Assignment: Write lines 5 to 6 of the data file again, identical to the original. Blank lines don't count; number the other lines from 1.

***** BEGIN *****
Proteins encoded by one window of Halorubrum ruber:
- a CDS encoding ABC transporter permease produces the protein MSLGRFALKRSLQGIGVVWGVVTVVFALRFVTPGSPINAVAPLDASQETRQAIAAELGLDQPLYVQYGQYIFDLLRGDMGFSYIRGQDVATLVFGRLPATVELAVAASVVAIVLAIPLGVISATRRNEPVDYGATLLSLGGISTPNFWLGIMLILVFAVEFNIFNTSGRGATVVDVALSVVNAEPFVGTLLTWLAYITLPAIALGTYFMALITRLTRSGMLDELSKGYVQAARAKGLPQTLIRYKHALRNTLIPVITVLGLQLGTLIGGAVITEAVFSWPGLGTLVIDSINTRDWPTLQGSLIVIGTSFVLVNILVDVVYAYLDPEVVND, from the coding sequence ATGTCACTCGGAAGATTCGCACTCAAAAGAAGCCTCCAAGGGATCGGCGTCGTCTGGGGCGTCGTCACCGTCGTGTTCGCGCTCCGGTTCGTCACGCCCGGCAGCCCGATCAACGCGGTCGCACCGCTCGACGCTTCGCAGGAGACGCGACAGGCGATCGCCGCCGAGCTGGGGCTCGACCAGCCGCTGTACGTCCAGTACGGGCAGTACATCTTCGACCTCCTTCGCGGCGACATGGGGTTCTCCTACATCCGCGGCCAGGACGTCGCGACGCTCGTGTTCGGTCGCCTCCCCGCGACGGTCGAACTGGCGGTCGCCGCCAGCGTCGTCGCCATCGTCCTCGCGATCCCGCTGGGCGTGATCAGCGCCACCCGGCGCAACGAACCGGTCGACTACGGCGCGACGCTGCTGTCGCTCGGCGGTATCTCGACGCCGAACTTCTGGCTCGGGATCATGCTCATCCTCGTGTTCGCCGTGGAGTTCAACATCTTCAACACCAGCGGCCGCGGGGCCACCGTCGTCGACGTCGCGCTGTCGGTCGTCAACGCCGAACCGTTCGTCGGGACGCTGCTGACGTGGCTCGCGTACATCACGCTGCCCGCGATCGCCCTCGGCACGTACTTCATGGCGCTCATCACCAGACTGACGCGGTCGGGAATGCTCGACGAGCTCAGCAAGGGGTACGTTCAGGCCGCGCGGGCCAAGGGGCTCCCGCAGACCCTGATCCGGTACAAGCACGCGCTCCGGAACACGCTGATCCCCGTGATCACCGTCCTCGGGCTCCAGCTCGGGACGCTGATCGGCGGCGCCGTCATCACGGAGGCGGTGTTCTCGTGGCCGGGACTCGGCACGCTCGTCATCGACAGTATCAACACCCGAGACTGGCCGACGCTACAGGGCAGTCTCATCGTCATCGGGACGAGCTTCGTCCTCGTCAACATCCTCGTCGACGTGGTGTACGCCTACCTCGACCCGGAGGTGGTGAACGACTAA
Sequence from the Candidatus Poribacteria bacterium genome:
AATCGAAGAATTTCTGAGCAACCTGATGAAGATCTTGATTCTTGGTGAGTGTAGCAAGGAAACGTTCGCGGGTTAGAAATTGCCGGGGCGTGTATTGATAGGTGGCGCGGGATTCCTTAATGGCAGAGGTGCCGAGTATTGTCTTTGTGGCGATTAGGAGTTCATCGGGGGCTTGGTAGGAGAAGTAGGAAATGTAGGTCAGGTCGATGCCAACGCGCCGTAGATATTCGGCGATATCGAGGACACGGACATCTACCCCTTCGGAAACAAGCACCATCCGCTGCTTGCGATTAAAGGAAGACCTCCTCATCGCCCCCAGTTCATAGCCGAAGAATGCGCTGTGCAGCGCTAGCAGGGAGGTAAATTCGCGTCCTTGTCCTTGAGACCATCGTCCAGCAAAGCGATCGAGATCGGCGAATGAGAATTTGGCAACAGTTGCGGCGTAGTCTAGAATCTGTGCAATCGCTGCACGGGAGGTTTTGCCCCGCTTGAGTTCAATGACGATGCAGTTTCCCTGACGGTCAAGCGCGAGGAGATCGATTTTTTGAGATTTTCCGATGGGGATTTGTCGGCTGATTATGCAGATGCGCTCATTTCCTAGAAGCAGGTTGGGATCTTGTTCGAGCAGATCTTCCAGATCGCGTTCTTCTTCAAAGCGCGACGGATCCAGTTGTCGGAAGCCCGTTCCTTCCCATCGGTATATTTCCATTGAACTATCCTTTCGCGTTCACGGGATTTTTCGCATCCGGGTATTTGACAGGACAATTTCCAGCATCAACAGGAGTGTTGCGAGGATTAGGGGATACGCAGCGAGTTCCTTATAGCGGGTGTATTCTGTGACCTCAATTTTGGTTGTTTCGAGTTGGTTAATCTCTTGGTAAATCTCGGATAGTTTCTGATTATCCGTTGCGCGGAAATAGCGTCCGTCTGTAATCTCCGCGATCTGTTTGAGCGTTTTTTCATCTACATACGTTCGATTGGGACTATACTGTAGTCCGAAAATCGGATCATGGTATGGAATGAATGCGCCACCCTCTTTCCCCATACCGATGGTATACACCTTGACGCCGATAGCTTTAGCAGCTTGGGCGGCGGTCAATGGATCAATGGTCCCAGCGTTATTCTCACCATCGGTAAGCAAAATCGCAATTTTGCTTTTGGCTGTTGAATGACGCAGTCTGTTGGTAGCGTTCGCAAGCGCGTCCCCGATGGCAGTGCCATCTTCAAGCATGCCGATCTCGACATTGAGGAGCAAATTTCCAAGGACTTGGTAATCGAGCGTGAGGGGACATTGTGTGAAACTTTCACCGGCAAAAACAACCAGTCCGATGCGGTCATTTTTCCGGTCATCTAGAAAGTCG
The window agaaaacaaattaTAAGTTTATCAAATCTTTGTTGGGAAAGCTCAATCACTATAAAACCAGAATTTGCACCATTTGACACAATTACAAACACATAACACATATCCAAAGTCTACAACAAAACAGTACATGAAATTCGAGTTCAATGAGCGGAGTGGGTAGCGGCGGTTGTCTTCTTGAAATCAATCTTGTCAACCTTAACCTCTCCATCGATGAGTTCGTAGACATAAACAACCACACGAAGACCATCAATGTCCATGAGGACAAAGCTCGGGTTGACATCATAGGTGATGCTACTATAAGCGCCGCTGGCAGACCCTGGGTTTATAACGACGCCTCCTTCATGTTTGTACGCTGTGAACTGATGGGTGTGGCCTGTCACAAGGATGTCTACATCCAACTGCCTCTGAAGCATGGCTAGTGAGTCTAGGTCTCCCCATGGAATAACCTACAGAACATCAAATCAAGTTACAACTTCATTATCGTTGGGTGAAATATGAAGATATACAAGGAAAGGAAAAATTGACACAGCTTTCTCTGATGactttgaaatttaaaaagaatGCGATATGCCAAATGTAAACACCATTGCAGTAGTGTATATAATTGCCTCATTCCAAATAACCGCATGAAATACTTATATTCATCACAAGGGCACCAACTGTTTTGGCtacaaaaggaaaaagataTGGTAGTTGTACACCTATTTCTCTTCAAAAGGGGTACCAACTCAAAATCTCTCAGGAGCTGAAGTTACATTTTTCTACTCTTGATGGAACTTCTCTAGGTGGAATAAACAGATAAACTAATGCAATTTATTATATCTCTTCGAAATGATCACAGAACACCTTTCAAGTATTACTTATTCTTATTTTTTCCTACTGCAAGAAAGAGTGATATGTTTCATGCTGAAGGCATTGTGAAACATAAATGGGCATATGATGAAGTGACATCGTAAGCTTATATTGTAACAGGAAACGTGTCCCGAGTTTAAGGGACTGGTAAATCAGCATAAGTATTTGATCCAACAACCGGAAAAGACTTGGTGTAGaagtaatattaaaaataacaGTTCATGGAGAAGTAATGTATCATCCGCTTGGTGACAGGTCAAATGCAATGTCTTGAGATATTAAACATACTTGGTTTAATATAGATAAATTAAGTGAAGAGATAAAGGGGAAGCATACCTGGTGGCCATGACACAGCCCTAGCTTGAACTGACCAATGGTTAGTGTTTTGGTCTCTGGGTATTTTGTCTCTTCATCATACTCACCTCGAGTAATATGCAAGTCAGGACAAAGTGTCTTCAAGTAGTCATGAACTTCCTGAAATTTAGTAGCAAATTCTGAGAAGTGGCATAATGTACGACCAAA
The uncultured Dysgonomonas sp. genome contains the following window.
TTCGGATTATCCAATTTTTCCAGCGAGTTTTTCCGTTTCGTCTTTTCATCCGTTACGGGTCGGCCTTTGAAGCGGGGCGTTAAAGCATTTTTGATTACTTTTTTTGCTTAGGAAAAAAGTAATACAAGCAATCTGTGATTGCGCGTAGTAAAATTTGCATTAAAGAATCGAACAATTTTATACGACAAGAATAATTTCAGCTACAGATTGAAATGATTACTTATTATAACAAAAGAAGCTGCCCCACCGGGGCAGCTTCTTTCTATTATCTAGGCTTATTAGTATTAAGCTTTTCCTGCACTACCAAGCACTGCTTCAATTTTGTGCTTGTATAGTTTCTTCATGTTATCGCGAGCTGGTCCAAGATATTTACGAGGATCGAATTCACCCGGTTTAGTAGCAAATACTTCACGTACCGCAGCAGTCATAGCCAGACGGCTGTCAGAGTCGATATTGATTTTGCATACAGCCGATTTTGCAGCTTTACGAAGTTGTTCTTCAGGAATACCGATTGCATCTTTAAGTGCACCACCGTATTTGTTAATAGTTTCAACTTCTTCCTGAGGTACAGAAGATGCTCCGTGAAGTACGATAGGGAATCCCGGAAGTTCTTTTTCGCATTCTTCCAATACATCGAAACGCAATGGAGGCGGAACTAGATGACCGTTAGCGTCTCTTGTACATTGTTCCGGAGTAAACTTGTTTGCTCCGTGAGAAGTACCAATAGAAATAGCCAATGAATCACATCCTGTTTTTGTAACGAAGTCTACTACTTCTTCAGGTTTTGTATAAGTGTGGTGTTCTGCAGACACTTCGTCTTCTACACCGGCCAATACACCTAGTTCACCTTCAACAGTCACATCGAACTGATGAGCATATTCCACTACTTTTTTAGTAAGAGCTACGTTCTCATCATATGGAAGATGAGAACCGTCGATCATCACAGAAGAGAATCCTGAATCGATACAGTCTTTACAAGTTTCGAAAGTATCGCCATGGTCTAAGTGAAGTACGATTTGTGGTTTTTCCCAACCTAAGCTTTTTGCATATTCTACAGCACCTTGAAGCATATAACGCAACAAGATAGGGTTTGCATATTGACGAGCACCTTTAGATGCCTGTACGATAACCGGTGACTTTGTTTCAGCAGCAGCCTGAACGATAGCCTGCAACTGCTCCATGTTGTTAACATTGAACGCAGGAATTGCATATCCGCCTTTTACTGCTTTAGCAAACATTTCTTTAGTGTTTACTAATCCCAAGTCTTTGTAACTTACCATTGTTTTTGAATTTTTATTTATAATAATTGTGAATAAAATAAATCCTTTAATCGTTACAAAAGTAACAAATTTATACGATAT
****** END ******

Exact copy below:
The window agaaaacaaattaTAAGTTTATCAAATCTTTGTTGGGAAAGCTCAATCACTATAAAACCAGAATTTGCACCATTTGACACAATTACAAACACATAACACATATCCAAAGTCTACAACAAAACAGTACATGAAATTCGAGTTCAATGAGCGGAGTGGGTAGCGGCGGTTGTCTTCTTGAAATCAATCTTGTCAACCTTAACCTCTCCATCGATGAGTTCGTAGACATAAACAACCACACGAAGACCATCAATGTCCATGAGGACAAAGCTCGGGTTGACATCATAGGTGATGCTACTATAAGCGCCGCTGGCAGACCCTGGGTTTATAACGACGCCTCCTTCATGTTTGTACGCTGTGAACTGATGGGTGTGGCCTGTCACAAGGATGTCTACATCCAACTGCCTCTGAAGCATGGCTAGTGAGTCTAGGTCTCCCCATGGAATAACCTACAGAACATCAAATCAAGTTACAACTTCATTATCGTTGGGTGAAATATGAAGATATACAAGGAAAGGAAAAATTGACACAGCTTTCTCTGATGactttgaaatttaaaaagaatGCGATATGCCAAATGTAAACACCATTGCAGTAGTGTATATAATTGCCTCATTCCAAATAACCGCATGAAATACTTATATTCATCACAAGGGCACCAACTGTTTTGGCtacaaaaggaaaaagataTGGTAGTTGTACACCTATTTCTCTTCAAAAGGGGTACCAACTCAAAATCTCTCAGGAGCTGAAGTTACATTTTTCTACTCTTGATGGAACTTCTCTAGGTGGAATAAACAGATAAACTAATGCAATTTATTATATCTCTTCGAAATGATCACAGAACACCTTTCAAGTATTACTTATTCTTATTTTTTCCTACTGCAAGAAAGAGTGATATGTTTCATGCTGAAGGCATTGTGAAACATAAATGGGCATATGATGAAGTGACATCGTAAGCTTATATTGTAACAGGAAACGTGTCCCGAGTTTAAGGGACTGGTAAATCAGCATAAGTATTTGATCCAACAACCGGAAAAGACTTGGTGTAGaagtaatattaaaaataacaGTTCATGGAGAAGTAATGTATCATCCGCTTGGTGACAGGTCAAATGCAATGTCTTGAGATATTAAACATACTTGGTTTAATATAGATAAATTAAGTGAAGAGATAAAGGGGAAGCATACCTGGTGGCCATGACACAGCCCTAGCTTGAACTGACCAATGGTTAGTGTTTTGGTCTCTGGGTATTTTGTCTCTTCATCATACTCACCTCGAGTAATATGCAAGTCAGGACAAAGTGTCTTCAAGTAGTCATGAACTTCCTGAAATTTAGTAGCAAATTCTGAGAAGTGGCATAATGTACGACCAAA
The uncultured Dysgonomonas sp. genome contains the following window.